The modern Russian flag — the white-blue-red tricolour — appeared in Russian history at the time of Peter the Great. It would be logical to assume that the holiday «Day of the National Flag» dates back to the time of the Russian Empire. But this is not the case.

The date of the holiday, 22 August, was chosen because on that day in 1991 the Gang of Eight, known in Russia as GKChP (acronym for The State Committee on the State of Emergency) was defeated and Yeltsin and his supporters won. Remember that on 19−21 August 1991 it was Yeltsin (the President) and the Supreme Soviet of the RSFSR who organized the resistance against the GKChP in Moscow. In fact, a violent confrontation between the Union (embodied by GKChP) and the Russian (embodied by Yeltsin) authorities took place in the course of these three days, and on 22 August the victory was on the side of Russia.

It is noteworthy that in 1990−1991 the flag of the RSFSR remained the communist sickle-and-hammer banner adopted back in 1954. It was only on 22 August 1991 that a number of deputies of the Russian Supreme Soviet appealed to Yeltsin not to hoist the communist flag but the «national flag,» the tricolour, over the building of the Supreme Soviet (the so-called White House). It is important to note that the deputies were by no means in favour of a return to the Russian Empire. For them, the tricolour was the flag of Russia’s «February» democracy: the brief period in Russian history between the fall of the autocracy [in March 1917] and the establishment of the Bolshevik Party dictatorship in October-November 1917.

Thus, the adoption of the tricolour as the «national flag» created the image of a new Russian republic, which inherited the historical traditions of Russia but at the same time was not a direct continuation of the Russian Empire, but a new state.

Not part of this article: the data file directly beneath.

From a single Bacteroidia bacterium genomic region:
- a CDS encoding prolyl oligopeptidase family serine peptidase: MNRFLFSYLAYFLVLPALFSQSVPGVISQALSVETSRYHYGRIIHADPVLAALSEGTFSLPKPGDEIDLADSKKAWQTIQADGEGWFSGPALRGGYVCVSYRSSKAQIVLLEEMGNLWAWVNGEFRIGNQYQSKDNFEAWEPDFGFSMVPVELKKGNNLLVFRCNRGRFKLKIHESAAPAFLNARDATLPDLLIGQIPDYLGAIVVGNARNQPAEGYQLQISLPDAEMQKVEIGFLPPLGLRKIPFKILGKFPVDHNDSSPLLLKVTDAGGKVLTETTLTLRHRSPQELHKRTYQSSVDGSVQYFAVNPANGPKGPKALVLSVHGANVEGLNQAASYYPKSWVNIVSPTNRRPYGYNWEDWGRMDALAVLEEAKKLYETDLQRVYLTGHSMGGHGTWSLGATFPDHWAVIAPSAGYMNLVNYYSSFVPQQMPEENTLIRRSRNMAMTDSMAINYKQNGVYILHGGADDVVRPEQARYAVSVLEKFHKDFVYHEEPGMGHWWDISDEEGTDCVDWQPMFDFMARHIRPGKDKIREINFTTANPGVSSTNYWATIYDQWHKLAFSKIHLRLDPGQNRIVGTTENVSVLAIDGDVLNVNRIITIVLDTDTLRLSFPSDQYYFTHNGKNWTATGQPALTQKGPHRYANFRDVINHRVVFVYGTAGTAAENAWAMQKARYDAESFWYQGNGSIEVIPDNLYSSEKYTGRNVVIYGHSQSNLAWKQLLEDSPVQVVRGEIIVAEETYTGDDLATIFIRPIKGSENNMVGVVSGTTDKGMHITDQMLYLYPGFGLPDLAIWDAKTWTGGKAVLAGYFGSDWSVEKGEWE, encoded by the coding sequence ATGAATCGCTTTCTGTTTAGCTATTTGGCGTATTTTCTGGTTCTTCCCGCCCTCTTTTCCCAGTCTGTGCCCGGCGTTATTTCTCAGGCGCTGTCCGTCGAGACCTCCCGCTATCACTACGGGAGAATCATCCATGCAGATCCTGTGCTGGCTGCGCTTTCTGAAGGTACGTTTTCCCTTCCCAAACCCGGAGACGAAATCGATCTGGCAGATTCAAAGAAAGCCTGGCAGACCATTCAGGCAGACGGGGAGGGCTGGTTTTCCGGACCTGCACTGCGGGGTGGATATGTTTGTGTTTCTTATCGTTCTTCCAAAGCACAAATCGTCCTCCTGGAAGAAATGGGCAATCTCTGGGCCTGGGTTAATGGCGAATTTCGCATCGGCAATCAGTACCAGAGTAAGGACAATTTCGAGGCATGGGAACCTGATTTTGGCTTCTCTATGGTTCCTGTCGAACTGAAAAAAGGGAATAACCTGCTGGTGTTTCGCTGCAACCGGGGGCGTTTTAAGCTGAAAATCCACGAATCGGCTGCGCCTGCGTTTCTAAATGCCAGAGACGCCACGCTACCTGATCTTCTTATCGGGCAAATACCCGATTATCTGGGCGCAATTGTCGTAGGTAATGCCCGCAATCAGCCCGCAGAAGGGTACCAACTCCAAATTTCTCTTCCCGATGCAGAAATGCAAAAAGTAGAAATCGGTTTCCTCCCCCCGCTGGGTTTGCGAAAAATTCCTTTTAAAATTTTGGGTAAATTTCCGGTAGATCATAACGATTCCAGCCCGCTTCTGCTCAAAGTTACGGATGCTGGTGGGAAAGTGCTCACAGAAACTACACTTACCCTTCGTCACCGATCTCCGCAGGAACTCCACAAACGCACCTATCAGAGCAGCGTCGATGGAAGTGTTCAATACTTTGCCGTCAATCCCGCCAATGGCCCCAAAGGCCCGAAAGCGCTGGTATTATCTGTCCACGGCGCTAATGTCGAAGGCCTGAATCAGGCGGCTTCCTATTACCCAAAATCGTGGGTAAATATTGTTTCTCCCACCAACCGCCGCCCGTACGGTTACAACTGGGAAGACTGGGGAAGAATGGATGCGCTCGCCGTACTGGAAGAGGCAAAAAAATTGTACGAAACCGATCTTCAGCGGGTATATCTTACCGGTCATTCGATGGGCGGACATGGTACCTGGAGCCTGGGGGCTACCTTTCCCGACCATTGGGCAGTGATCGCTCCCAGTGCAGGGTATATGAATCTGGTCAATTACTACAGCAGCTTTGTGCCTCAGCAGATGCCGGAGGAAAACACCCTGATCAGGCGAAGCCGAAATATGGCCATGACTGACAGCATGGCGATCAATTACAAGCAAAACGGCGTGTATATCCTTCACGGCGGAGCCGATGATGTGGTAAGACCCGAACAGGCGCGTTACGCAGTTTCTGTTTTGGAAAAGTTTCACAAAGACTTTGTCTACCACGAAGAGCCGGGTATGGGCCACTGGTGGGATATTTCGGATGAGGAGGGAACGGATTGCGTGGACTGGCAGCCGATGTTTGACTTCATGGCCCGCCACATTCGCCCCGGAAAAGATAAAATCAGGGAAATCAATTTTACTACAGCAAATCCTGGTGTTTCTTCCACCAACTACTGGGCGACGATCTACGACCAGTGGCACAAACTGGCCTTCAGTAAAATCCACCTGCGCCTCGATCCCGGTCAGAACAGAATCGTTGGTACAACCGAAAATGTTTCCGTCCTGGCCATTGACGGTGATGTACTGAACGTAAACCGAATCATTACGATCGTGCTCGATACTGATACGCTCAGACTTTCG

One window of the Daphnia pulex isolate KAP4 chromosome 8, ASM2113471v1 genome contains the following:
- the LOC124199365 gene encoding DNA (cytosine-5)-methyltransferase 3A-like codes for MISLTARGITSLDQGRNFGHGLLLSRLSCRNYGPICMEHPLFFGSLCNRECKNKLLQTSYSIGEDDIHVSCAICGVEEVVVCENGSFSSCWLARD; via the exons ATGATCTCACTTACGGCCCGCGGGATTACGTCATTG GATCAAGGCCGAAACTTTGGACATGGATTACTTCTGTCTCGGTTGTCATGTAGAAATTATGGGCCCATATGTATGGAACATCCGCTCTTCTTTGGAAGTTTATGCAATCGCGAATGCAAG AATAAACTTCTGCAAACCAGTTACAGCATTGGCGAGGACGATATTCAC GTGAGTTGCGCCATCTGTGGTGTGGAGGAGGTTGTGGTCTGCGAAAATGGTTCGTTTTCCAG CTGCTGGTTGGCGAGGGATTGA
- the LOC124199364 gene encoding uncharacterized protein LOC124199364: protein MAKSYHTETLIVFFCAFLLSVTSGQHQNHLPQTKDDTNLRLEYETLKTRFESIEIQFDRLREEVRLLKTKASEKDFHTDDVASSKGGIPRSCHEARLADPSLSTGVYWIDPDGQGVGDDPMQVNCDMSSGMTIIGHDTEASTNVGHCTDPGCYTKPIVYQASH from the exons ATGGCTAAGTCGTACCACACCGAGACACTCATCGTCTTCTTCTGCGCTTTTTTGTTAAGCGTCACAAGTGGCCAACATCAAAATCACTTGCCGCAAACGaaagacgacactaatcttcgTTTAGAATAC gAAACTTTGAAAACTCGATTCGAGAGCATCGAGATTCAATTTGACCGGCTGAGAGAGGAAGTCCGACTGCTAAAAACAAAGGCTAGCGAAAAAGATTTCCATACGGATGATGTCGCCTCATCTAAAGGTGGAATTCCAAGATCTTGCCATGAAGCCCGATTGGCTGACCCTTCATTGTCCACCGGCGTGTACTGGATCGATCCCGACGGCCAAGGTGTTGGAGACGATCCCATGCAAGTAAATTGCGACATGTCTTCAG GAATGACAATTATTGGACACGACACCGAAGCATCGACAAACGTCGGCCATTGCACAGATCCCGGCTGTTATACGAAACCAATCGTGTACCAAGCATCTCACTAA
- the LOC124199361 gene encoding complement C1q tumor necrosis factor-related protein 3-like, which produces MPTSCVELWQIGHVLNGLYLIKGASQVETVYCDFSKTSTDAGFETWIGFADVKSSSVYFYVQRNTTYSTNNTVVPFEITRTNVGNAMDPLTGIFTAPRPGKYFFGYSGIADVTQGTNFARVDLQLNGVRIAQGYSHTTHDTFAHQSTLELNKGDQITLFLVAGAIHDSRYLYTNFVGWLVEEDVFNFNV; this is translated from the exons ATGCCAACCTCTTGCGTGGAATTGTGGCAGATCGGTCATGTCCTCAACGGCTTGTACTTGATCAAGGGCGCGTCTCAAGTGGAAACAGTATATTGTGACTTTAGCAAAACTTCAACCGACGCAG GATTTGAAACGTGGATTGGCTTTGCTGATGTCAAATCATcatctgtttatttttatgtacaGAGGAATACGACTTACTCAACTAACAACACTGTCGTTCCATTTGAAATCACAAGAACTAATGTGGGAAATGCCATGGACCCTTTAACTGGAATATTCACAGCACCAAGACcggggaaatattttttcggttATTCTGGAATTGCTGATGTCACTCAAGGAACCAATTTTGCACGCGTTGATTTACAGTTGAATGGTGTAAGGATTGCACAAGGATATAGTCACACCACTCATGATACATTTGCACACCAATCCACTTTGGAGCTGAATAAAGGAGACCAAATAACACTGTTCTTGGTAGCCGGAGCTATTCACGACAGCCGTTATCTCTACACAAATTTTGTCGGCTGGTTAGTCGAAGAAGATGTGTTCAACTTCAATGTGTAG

This line was partly continued by the creation of the first award of independent Russia, established in July 1992: the medal «Defender of Free Russia.» According to its regulations, the medal is awarded «for courage in defending the constitutional order during the 1991 Soviet coup d’état attempt, for merit in the implementation of democratic transformation, economic and political reforms, the strengthening Russian statehood, and for contributions to the solution of national problems.» According to modern researchers, this medal was conceived in direct reference «to the decorations awarded in the Russian Empire and for the anti-Bolshevik resistance during the Civil War.» Most of the recipients were awarded this medal between 1992−1994, although legally the medal can still be awarded.

However, the victory over the GKChP never became the main holiday of the new Russia. It was not until 1994 that Boris Yeltsin signed a decree «On the National Flag Day of the Russian Federation», which legally established the celebration of 22 August. The decree described the motivation for the new holiday in the most succinct way possible: «In connection with the restoration of the historic Russian tricolour on 22 August 1991 as the national flag, which has been enshrined in the glory of many generations of Russians.»

The problems of Yeltsin’s politics of symbolism

Why have 12 June and 22 August not become the main holidays of the new Russia?

Firstly, as the events of autumn 1991 show, the chief priority for Yeltsin and the Russian leadership as a whole was not the establishment of a new state, but market reforms. It is noteworthy, that in October-November 1991, the Fifth Congress of People’s Deputies of Russia was held, which considered the draft Constitution of Russia, but postponed its adoption «for later.» Instead, it gave Yeltsin and his government emergency powers for a year to carry out economic reform.

Secondly, the establishment of this kind of holiday and the creation of a new state — the Russian Republic — was possible in the rather short period between late August and early October 1991, when Yeltsin suddenly went on holiday and withdrew from decision-making. At that moment, his abilities and powers as a political leader were at their strongest, and there was no force that could challenge him, either in Russia or in the USSR as a whole.

Third, despite the de facto victory of Yeltsin and his supporters over the GKChP in August 1991, they could not be sure that their political popularity was as strong in the provinces as it was in the big cities. Tens of thousands of Muscovites came to the White House on 19 August 1991 to defend democracy against the reactionary forces and support Yelstin. But Yeltsin and his team had no idea how the new celebrations and the reestablishment of the state would be perceived by 150 million Russians outside the capital cities.